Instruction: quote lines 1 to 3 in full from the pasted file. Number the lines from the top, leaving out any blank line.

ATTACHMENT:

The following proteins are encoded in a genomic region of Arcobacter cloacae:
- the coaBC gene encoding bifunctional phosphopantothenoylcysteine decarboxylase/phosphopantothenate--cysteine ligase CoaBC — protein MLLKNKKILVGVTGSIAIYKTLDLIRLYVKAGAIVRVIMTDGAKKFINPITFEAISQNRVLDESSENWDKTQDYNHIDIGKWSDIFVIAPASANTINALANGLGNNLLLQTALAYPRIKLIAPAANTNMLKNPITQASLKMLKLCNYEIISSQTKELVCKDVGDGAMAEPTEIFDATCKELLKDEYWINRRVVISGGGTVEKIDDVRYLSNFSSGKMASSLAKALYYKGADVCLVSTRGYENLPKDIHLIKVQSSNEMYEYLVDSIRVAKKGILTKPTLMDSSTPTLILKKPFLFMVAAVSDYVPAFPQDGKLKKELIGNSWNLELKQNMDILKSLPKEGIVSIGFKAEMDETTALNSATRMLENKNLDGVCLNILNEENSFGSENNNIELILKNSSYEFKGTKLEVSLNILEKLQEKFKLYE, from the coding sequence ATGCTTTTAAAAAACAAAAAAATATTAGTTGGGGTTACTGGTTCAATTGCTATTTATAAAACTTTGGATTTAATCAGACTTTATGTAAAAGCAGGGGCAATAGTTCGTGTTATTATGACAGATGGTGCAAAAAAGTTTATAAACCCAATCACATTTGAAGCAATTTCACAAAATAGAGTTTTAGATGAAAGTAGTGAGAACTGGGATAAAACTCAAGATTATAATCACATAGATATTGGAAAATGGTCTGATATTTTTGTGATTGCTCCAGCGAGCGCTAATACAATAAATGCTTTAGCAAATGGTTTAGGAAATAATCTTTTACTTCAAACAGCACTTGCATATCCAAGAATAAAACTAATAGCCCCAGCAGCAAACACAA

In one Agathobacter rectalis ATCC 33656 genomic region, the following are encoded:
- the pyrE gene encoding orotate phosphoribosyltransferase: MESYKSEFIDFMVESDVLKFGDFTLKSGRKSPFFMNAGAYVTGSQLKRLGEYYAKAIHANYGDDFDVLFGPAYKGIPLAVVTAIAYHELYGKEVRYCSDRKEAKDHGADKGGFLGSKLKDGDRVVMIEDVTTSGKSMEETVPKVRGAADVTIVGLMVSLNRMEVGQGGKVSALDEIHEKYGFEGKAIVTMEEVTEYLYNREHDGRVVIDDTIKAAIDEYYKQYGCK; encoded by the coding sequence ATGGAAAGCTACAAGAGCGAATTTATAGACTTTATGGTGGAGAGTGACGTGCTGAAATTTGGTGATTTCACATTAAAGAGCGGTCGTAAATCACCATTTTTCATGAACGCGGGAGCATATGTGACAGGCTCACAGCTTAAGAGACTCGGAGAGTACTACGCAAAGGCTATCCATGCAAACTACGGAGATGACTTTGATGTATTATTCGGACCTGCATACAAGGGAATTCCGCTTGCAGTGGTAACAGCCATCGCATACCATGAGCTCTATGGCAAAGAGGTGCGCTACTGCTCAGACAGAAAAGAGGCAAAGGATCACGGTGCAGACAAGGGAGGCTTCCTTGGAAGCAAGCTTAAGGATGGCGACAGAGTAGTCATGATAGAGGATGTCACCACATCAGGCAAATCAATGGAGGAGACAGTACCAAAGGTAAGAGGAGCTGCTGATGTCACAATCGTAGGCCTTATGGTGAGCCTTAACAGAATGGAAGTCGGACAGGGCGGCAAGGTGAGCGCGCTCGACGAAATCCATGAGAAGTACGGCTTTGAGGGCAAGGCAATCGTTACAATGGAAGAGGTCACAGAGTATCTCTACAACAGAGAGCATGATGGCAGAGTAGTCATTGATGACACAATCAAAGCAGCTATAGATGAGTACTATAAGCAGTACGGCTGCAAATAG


The following proteins are encoded in a genomic region of Arcobacter cloacae:
- the coaBC gene encoding bifunctional phosphopantothenoylcysteine decarboxylase/phosphopantothenate--cysteine ligase CoaBC — protein MLLKNKKILVGVTGSIAIYKTLDLIRLYVKAGAIVRVIMTDGAKKFINPITFEAISQNRVLDESSENWDKTQDYNHIDIGKWSDIFVIAPASANTINALANGLGNNLLLQTALAYPRIKLIAPAANTNMLKNPITQASLKMLKLCNYEIISSQTKELVCKDVGDGAMAEPTEIFDATCKELLKDEYWINRRVVISGGGTVEKIDDVRYLSNFSSGKMASSLAKALYYKGADVCLVSTRGYENLPKDIHLIKVQSSNEMYEYLVDSIRVAKKGILTKPTLMDSSTPTLILKKPFLFMVAAVSDYVPAFPQDGKLKKELIGNSWNLELKQNMDILKSLPKEGIVSIGFKAEMDETTALNSATRMLENKNLDGVCLNILNEENSFGSENNNIELILKNSSYEFKGTKLEVSLNILEKLQEKFKLYE, from the coding sequence ATGCTTTTAAAAAACAAAAAAATATTAGTTGGGGTTACTGGTTCAATTGCTATTTATAAAACTTTGGATTTAATCAGACTTTATGTAAAAGCAGGGGCAATAGTTCGTGTTATTATGACAGATGGTGCAAAAAAGTTTATAAACCCAATCACATTTGAAGCAATTTCACAAAATAGAGTTTTAGATGAAAGTAGTGAGAACTGGGATAAAACTCAAGATTATAATCACATAGATATTGGAAAATGGTCTGATATTTTTGTGATTGCTCCAGCGAGCGCTAATACAATAAATGCTTTAGCAAATGGTTTAGGAAATAATCTTTTACTTCAAACAGCACTTGCATATCCAAGAATAAAACTAATAGCCCCAGCAGCAAACACAA

In one Agathobacter rectalis ATCC 33656 genomic region, the following are encoded: